A folding machine is a machine used primarily for the folding of paper. Paper can be folded with either a buckle or a knife; thus, there are generally three types of folding machines: buckle folders, knife folders or a combination of these two types. Whilst buckle folding is the more popular of the two methods, knife folding is sometimes preferable. Folding machine models vary in sophistication, with high-end machines capable of processing more complex folding jobs and unusual paper forms (in terms of density and size). Organizations required to undertake mass mail-out campaigns often employ folding machines to improve efficiency.
Buckle folders work by feeding the paper at high speeds until it can move no further; the reaction of the paper is to buckle. High friction rollers then grip the paper and push it through, folding the paper, which is squeezed between the rollers, in the process. Attached rubber provides the rollers with the required grip. The front edge of the paper is then finally placed into a "pocket"—a result of the rollers pressing together with the aid of a spring.
A knife folder works by striking the paper with a knife between two rollers. This knife is not sharp enough to cut through the paper and simply strikes and creases the paper along the line where the fold is required. Ideally, knife folding is used with thick paper, for "cross folds" (commonly employed for maps and also known as a "French fold") or if the paper has been stitched during the folding process; stitched sheets can ruin high friction rollers. Knife folding is commonly found on high end folding machinery but more recently has been employed in the short run digital print markets by incorporating this technology into Crease and Fold machinery. Digital stocks suffer from fibre cracking when folded and also tend to be heavier weight paper materials, as a result a traditional buckle paper folding machine is not sufficient to handle the stocks being produced. To solve this problem Crease and Fold machines incorporate both a crease matrix and a pair of knife folders and heavy duty rubber rollers to create the fold in stocks up to and exceeding 350gsm.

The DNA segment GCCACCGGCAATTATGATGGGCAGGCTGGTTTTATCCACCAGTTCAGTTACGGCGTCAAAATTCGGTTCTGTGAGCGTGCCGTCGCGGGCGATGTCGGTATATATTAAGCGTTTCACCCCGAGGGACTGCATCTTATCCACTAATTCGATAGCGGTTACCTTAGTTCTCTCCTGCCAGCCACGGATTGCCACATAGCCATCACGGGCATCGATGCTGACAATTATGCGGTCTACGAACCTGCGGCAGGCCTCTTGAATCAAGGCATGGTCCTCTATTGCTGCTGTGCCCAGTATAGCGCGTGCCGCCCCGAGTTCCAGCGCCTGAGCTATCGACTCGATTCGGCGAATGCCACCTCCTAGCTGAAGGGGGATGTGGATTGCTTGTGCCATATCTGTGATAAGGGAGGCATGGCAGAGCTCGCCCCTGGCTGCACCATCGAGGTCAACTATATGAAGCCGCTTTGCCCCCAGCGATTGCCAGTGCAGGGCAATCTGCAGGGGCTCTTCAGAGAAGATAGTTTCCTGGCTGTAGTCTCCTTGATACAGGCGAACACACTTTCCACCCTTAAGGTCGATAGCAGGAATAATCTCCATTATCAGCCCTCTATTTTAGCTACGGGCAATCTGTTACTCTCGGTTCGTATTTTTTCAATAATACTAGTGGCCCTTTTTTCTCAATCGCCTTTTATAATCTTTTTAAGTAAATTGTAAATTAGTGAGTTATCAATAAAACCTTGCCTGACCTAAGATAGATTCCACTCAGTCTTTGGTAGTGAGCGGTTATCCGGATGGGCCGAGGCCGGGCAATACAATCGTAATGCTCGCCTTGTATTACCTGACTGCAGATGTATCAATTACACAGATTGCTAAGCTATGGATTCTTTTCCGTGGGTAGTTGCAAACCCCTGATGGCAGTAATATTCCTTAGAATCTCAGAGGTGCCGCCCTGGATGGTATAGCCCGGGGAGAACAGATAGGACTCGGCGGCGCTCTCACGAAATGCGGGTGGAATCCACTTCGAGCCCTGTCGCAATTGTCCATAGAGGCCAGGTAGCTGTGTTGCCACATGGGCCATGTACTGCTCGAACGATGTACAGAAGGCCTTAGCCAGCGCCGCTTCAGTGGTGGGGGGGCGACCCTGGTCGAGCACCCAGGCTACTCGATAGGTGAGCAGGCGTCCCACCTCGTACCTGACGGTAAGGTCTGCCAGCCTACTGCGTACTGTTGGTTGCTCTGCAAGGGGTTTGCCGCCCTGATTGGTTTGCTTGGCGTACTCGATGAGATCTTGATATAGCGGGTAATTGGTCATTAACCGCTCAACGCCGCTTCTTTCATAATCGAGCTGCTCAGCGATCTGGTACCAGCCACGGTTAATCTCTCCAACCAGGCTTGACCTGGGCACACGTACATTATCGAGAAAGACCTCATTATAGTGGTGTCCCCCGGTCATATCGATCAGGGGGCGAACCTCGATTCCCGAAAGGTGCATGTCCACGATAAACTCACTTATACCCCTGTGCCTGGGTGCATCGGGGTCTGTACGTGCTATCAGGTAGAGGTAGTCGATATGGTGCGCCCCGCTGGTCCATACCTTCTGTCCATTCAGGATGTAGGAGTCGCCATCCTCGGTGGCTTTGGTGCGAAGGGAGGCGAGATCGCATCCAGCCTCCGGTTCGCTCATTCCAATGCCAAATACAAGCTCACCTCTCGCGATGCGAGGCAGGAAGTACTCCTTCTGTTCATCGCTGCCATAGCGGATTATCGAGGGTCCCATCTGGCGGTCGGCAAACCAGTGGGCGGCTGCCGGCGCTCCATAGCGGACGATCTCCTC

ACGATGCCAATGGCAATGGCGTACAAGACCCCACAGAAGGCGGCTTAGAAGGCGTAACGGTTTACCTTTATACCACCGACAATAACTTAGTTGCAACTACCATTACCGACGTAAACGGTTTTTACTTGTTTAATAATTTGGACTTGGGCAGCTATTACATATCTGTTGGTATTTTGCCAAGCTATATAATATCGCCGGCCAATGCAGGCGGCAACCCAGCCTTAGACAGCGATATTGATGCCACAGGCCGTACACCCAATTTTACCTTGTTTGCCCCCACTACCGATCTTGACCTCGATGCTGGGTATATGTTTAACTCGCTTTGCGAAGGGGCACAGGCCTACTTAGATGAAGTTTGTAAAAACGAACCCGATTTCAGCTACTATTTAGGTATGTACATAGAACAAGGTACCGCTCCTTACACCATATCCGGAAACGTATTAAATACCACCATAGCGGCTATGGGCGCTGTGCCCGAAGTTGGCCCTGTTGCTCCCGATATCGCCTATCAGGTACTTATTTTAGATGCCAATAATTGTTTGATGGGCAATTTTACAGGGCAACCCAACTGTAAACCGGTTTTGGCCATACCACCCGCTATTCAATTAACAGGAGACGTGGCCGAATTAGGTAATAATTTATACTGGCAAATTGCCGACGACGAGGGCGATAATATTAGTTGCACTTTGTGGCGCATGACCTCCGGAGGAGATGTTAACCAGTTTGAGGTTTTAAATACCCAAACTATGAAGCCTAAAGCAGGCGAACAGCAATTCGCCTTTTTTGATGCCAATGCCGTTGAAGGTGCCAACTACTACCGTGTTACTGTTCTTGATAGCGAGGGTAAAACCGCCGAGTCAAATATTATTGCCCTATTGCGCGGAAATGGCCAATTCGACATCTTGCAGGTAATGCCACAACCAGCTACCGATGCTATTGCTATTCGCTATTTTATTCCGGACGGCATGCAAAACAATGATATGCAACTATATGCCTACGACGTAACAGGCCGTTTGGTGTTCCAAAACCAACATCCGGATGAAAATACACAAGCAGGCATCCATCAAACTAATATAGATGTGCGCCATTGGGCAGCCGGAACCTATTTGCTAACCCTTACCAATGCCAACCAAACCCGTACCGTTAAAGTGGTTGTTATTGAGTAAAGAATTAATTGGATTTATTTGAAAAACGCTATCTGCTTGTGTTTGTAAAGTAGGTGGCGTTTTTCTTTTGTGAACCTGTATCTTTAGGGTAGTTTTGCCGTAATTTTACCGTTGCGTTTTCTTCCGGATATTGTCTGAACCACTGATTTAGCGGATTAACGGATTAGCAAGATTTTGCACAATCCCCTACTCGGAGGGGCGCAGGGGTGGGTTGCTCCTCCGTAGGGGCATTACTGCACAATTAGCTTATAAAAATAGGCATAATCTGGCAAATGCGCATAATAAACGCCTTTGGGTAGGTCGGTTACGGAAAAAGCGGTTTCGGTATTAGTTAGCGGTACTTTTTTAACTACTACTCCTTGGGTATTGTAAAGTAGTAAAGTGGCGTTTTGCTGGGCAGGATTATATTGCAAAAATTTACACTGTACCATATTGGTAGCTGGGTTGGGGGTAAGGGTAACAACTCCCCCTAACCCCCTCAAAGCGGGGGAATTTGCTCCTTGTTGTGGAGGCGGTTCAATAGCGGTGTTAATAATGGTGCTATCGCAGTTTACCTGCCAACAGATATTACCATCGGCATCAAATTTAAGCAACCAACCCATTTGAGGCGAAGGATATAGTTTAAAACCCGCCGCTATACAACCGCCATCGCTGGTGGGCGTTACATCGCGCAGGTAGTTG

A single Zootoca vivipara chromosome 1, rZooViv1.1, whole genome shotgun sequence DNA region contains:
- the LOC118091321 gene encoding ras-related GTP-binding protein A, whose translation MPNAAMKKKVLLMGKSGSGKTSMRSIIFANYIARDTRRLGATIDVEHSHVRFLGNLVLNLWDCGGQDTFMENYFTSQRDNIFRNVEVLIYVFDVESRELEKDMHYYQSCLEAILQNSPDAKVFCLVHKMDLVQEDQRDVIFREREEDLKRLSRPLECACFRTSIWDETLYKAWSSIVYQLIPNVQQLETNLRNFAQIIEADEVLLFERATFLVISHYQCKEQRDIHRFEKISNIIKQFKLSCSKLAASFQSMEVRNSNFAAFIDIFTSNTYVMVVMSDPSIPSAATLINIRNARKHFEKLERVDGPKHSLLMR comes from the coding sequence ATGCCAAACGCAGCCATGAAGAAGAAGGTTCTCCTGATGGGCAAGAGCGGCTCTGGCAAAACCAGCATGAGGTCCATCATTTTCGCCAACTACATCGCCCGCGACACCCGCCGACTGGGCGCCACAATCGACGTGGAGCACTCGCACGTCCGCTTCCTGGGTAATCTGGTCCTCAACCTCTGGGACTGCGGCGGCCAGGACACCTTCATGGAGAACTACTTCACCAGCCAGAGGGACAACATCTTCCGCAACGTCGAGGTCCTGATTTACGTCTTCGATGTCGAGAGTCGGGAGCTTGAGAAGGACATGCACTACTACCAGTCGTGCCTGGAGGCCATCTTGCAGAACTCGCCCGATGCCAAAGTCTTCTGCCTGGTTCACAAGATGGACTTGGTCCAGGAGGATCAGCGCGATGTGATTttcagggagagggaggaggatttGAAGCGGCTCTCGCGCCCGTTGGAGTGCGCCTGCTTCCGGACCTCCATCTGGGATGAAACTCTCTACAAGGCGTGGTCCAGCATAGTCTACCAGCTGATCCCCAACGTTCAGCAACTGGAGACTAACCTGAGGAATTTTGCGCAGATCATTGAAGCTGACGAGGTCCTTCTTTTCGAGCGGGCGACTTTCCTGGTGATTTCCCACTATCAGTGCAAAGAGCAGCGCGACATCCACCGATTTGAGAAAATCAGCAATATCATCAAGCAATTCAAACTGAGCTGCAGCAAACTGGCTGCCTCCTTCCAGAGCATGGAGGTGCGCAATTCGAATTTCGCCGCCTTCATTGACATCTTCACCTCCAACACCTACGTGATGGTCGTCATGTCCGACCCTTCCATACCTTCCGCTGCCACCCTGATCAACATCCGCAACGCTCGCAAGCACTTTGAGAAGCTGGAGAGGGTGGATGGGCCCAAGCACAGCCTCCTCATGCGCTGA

Often companies opt to just crease their digital print and either hand fold or send the materials out flat in order to save time and money. However, this method is not suitable for all applications as many high street retailers for instance will not accept greeting cards in a flat package, this is where creasing and folding in a single pass steps in.
Whilst is is easy to fold a sheet once it is creased it is not easy to fold 10,000, as a result high speed creasing and folding machines where created. The early examples where painfully slow and not really accurate enough to be considered a success, it was not until the mid 00's that these machines started to make sense as costs and reliability improved. Most recently Eurofold, also known as Multigraph, entered in to the creasing and now creasing and folding marketplace with their new range of Touchline creasing machines. Eurofold built their reputation on buckle plate folding machines such as the Eurofold 435SM, however, due to the emergence of digital print and the market demanding creation of heavier and heavier substrates the buckle plate folding market virtually collapsed over night for the short run digital market. A result of this was the creation of the Eurofold Touchline CF375 automated crease and fold machine shortly followed by the Eurofold Touchline CP375 high speed crease and perforation machine. Today the Touchline range includes no fewer than 7 variations with the range topping CPC375 able to offer high speed creasing, slitting, perforating and cutting with market leading precision.
The answer to the question posed is a simple one, volume dictates the need to inline fold heavier stocks, therefore if you have a requirement to produce high volumes of greeting cards for instance, then a Crease & fold machine is a must.